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  Dangers of Cola and Soft Drinks


Dangers of cola and soft drinks result in an increased risk of obesity and diabetes, regular consumption of cola also leads to lower bone mineral density in older women and increase their risk of osteoporosis, according to a new study published in the American Journal of Clinical Nutrition. With apologies to George Thorogood & the Destroyers, Cola is B-B-B-Bad, B-B-B-Bad, Bad to the bone!

Osteoporosis is a progressive, silent disease and is often misunderstood as a natural consequence of aging. Four times as many women will develop osteoporosis than men and currently 10 million Americans suffer from it. It is a disease in which bones become fragile and more likely to break. If not prevented or if left untreated, osteoporosis can progress painlessly until a bone breaks. These broken bones, also known as fractures, occur typically in the hip, spine, and wrist. A hip fracture requires hospitalization and major surgery.

Osteoporosis is preventable and the nearly 34 million Americans who have the potential to develop the disease can take steps to prevent it. Phosphoric acid, found in cola, is a risk factor for osteoporosis has been shown to reduce calcium absorption. Additionally, it is believed that high fructose corn syrup also weakens bone. It is important to note that at least one previous study showed a link between cola consumption and increases in the amount of calcium measured in urine.

Research at Tuft University in Boston analyzed dietary questionnaires submitted by 1,125 men and 1,413 women between the ages of 29 and 86. Overall, participants were largely former smokers and moderate drinkers who were slightly overweight and, on average, men drank cola five times a week while women drank it four times a week.

Density measurements show cola consumption significantly reduced bone mass in the hip regardless of the woman�s age, menopausal status, intake of calcium and vitamin D and her history of smoking and alcohol consumption. Diet cola had a similar affect on women�s bone density. By contrast, the bone density of men was not similarly affected.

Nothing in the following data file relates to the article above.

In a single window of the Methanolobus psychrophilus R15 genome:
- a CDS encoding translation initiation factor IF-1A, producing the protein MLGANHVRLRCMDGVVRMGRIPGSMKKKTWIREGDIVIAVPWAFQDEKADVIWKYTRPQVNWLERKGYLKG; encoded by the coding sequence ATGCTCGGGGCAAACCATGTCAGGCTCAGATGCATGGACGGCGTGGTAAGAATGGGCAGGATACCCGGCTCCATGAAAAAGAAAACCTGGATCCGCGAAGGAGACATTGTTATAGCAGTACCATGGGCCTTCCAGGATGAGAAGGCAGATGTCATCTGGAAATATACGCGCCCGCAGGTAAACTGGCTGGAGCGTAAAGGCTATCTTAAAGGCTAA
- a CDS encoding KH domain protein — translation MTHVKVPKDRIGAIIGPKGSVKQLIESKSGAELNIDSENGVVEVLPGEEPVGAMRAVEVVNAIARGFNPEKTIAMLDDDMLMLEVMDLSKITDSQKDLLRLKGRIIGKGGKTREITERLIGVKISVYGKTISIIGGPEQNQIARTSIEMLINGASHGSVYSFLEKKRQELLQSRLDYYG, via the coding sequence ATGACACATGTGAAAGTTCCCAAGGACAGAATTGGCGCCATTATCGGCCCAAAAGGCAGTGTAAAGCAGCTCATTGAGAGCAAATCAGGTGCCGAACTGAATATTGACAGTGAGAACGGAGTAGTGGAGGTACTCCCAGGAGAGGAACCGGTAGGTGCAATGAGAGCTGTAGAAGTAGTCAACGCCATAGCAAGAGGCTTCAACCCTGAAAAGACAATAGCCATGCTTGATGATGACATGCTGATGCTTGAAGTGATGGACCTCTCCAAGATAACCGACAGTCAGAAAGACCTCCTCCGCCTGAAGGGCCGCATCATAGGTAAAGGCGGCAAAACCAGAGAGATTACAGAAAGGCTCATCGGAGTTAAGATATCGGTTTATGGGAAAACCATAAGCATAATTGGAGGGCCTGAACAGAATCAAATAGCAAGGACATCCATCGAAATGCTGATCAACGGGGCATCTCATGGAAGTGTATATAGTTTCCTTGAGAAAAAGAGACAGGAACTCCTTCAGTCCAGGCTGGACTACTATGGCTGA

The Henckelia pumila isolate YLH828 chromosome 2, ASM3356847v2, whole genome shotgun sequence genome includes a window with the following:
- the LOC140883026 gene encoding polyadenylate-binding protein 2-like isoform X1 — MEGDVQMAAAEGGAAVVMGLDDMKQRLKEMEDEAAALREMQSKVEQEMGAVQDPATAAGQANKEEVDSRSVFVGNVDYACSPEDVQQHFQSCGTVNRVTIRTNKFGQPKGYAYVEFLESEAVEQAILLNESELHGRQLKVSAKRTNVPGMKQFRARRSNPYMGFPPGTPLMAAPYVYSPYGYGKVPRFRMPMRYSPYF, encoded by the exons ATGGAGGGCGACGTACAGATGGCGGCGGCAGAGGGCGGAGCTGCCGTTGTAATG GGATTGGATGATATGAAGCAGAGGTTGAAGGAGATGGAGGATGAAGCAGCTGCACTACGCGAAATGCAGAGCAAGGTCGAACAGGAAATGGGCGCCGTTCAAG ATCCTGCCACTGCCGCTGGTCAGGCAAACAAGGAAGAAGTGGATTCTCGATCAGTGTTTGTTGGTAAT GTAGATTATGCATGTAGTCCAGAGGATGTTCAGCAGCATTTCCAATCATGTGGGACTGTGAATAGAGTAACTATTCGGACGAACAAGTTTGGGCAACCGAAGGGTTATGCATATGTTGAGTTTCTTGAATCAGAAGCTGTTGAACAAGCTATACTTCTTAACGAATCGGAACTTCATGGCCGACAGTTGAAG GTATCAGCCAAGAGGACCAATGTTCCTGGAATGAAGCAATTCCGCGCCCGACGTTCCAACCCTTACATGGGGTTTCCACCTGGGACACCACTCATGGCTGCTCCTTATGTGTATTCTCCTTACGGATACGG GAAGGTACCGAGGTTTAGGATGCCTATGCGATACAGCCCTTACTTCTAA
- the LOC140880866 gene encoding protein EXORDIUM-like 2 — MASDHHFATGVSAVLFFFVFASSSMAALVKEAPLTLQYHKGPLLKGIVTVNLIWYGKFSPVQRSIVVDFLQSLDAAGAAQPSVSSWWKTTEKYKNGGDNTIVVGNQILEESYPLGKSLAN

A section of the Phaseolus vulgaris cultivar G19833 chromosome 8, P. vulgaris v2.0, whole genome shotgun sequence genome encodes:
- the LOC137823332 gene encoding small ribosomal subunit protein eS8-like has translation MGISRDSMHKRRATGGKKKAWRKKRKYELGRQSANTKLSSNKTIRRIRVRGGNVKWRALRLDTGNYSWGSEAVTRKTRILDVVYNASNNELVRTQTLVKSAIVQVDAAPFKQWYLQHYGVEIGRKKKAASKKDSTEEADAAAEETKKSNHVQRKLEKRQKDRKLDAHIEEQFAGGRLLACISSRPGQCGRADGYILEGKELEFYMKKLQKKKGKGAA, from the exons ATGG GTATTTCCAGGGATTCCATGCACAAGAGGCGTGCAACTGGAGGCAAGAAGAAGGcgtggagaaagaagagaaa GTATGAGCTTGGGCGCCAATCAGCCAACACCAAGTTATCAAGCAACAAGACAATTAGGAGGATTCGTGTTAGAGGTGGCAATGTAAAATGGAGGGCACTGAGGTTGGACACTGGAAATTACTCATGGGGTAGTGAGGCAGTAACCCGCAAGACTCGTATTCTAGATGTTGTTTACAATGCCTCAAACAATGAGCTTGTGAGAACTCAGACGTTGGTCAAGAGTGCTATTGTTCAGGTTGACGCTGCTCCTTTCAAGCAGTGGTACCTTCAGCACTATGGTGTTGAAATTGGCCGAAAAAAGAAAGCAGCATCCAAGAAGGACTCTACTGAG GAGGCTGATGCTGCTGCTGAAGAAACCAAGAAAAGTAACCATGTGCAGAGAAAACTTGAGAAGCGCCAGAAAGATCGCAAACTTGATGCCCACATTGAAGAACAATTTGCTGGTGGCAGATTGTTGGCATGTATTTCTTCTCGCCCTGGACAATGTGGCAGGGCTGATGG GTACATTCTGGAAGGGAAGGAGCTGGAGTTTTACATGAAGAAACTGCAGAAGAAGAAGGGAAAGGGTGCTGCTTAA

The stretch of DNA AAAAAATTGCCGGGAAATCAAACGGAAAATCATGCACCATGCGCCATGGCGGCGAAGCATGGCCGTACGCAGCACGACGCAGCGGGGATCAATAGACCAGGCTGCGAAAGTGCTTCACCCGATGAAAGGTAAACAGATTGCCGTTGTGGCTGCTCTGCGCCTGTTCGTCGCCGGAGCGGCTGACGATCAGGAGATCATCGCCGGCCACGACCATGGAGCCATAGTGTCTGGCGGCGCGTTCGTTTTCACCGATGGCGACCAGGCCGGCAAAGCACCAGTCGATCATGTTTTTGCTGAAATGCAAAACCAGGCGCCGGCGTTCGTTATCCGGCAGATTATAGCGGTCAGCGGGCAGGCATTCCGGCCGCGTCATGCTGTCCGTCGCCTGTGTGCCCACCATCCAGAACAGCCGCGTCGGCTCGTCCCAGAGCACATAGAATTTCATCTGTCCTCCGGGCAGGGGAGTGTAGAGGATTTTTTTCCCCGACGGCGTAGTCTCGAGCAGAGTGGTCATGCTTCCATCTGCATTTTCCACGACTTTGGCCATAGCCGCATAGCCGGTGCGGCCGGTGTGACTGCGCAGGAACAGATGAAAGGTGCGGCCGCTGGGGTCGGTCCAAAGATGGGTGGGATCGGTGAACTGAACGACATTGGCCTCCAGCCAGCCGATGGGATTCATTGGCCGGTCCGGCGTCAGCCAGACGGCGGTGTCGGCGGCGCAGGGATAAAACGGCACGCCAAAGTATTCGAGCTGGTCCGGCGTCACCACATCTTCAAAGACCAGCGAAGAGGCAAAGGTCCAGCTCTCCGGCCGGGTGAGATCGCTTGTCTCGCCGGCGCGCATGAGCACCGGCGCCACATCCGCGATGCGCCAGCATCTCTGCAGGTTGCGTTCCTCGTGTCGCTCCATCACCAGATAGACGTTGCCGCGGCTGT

The Tuft study shows that women are more sensitive to the effects of cola than men. Researchers ruled out the possibility that cola replaces healthier beverages, such as milk, in the diet that might lead to lower bone density. And to the point of gender, they suggest that more physical activity, a diet higher in calcium and different hormone levels might help protect males from the downside of drinking cola. Until further research is done, however, women (and men) can keep their bones strong with regular weight-bearing exercise and high intake of calcium, vitamin D and magnesium.

Reporting in The Lancet, a British medical journal, a team of Harvard researchers presented the first evidence linking soft drink consumption to childhood obesity. They found that 12-year-olds who drank soft drinks regularly were more likely to be overweight than those who didn't.

For each additional daily serving of sugar-sweetened soft drink consumed during the nearly two-year study, the risk of obesity increased 1.6 times.

Obesity experts called the Harvard findings important and praised the study. The Harvard researchers spent 19 months following the children, rather than capturing a snapshot of data from just one day. It's considered statistically more valuable to conduct a study over a long period of time.

Researchers found that schoolchildren who drank soft drinks consumed almost 200 more calories per day than their counterparts who didn't down soft drinks.






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